Ben Summerskill intended to leave the post of chief executive at Stonewall last year after 10 years, but then the coalition government said it was prepared to introduce gay marriage, which eventually became available on 29 March. "It would have looked eccentric if I'd suddenly disappeared right at that moment," he says.
When he arrived at Stonewall, the charity estimated that it would take 20 years to achieve legal equality for lesbian, gay and bisexual people in Britain. It has happened in a decade, but Summerskill does not think the mission has been accomplished yet.
"There is probably another 10 to 15 years of work in this country to change public attitudes," he says. "One thing that I was always crystal clear about was that until we had legal equality in Britain we were on shaky ground parading around the world telling other people what they ought to do. It is not an authentic way of campaigning. Now that has been achieved, with the arrival of equal marriage, it is perfectly proper that Stonewall and others should be campaigning in other countries."
Given this major advance, it's perhaps surprising that it is not one of the aspects of his time at the charity of which he is most proud. Instead, he cites its finances and diversity among its 64 staff. When he left the charity in February, half of them were women; the figure was 30 per cent when he joined. The proportion of black and minority ethnic staff rose from 6 to 21 per cent; staff with disabilities increased from 5 to 16 per cent; and heterosexual staff increased from zero to 25 per cent. He says: "I am proud that we were not just telling other people that diversity matters, but were actually showing that things can be changed."
Summerskill is also pleased that he took a "financial basketcase with £11,000 of reserves" through the recession with a rising turnover. Stonewall now has an annual income of £4.33m and £3m of reserves. "It sounds very boringly technocratic and managerial, but it's important to me," he says. "It's all very nice saying we want to change the world, but if the cash flow isn't sorted then that's just an aspiration."
Stonewall has made a big impact politically. Summerskill decided to build trust among all parties, rather than forming particular allegiances, and he says this put Stonewall in a strong position. "Given in particular that we still have the House of Lords to deal with, if you are a lobbying charity you have to build cross-party consensus to get anything done," he says. "If you appear to be banner-waving lefties, then the reality is you imperil that possibility."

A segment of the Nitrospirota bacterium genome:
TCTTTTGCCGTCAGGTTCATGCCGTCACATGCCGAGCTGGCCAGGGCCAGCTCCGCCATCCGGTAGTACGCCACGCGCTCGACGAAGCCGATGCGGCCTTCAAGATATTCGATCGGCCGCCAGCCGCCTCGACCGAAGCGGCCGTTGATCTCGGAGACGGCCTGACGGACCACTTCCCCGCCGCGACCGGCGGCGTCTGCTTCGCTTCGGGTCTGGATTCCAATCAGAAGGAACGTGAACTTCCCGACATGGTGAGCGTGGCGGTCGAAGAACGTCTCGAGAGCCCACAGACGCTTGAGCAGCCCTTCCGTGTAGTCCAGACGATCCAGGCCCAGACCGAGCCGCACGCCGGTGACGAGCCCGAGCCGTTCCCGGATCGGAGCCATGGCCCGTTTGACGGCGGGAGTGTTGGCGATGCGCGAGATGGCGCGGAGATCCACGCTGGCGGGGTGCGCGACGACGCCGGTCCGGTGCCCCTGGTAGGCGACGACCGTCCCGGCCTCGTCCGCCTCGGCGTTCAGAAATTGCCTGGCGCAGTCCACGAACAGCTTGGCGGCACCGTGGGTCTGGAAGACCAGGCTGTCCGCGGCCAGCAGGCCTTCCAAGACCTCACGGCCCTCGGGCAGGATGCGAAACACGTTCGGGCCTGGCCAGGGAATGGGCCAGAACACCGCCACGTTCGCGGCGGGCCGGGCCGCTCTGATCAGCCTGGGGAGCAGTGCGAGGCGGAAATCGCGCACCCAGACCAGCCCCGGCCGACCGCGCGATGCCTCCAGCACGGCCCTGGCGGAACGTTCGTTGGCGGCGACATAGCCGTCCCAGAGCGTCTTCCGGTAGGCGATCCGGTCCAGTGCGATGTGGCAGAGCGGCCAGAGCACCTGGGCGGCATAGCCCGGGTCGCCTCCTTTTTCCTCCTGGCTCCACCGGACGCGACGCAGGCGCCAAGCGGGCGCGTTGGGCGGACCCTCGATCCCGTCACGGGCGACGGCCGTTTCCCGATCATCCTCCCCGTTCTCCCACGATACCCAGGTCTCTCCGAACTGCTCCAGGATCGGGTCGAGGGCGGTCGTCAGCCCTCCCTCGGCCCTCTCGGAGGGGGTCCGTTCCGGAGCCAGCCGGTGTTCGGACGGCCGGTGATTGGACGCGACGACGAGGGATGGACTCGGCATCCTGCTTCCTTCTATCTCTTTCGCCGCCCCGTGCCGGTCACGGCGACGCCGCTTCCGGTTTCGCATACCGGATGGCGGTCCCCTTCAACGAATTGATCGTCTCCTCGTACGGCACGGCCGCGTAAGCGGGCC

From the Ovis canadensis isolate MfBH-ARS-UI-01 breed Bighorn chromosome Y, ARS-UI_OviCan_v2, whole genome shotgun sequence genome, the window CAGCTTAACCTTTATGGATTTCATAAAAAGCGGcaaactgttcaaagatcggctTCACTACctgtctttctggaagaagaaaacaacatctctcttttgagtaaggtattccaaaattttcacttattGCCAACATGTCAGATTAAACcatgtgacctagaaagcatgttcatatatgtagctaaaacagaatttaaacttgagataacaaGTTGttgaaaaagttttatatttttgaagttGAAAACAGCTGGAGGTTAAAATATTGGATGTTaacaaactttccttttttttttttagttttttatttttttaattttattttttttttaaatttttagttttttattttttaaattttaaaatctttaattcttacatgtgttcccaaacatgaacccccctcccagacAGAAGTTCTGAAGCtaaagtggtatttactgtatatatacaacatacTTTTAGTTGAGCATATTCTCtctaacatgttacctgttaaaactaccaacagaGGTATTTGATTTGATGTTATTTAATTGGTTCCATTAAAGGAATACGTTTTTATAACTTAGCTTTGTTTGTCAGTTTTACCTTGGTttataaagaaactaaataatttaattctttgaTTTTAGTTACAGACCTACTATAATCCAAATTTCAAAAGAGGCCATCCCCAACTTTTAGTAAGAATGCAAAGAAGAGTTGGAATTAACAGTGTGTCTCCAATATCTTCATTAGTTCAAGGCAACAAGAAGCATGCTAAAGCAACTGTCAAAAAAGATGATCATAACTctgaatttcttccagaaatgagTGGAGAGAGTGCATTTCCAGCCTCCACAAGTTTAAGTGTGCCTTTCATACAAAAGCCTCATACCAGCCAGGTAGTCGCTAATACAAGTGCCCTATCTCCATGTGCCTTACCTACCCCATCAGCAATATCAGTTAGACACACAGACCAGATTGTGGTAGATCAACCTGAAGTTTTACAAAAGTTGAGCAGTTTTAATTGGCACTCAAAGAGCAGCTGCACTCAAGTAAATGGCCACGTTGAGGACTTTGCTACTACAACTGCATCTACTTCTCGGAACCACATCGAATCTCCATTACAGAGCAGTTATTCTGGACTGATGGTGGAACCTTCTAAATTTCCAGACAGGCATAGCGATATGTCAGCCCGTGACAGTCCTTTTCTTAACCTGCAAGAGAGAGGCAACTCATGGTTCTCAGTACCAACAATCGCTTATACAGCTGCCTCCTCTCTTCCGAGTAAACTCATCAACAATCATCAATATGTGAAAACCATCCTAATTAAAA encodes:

He says Stonewall is rather less anxious than many charities about the lobbying act because it would never spend the amounts of money that have to be accounted for under the act. He says: "We didn't go into overdrive about it because my great belief is you don't go into full-frontal offensive unless something is going to affect you - and I'm not sure it will."
Some of Stonewall's success during his tenure is due to its "ruthless focus", he says. "In the lobbying field, sometimes you have to be opportunistic, but it's also important to tell donors what you are focusing on. It is important to be candid - false expectation can lead to disappointment."
He uses the example of the Education for All campaign, launched by the charity in 2005 to tackle homophobic bullying. Summerskill insisted it should focus on secondary schools. "I got some flak because there is also homosexual bullying in primary schools and universities," he says. "But we had only three staff working in the area. You can't pretend to do everything. I wanted to move the needle in secondary schools first, because that was where the problem was worst."
From this campaign came Stonewall's uncompromising slogan "Some people are gay. Get over it". Summerskill believes its success lies in its simplicity and that it differentiates itself as a poster campaign from "all the smiley faces that litter the charity world". He adds: "I say this as a former tabloid hack - it often takes more effort to express a concept in 10 words than it does in 500. Charity people are very good at coming up with 50,000-word reports, but there is less clarity when it comes to communicating in the public space.
"Some are afraid that if we communicate in plain English, we won't look clever; I say the opposite is true. If you are brave enough to communicate in plain English, most of your stakeholders, including politicians, recognise a charity that knows how to talk to people."
For the next three months, Summerskill is "assiduously saying yes to nothing" while he "clears his brain" and enjoys the luxury of turning off his phone at night. "I feel it's someone else's turn to do Newsnight and the Today programme," he says.
2003: Chief executive, Stonewall
2000: Chief leader writer and assistant editor, The Observer
1998: Media editor, Daily Express
1995: Diarist, Evening Standard
1990: Freelance journalist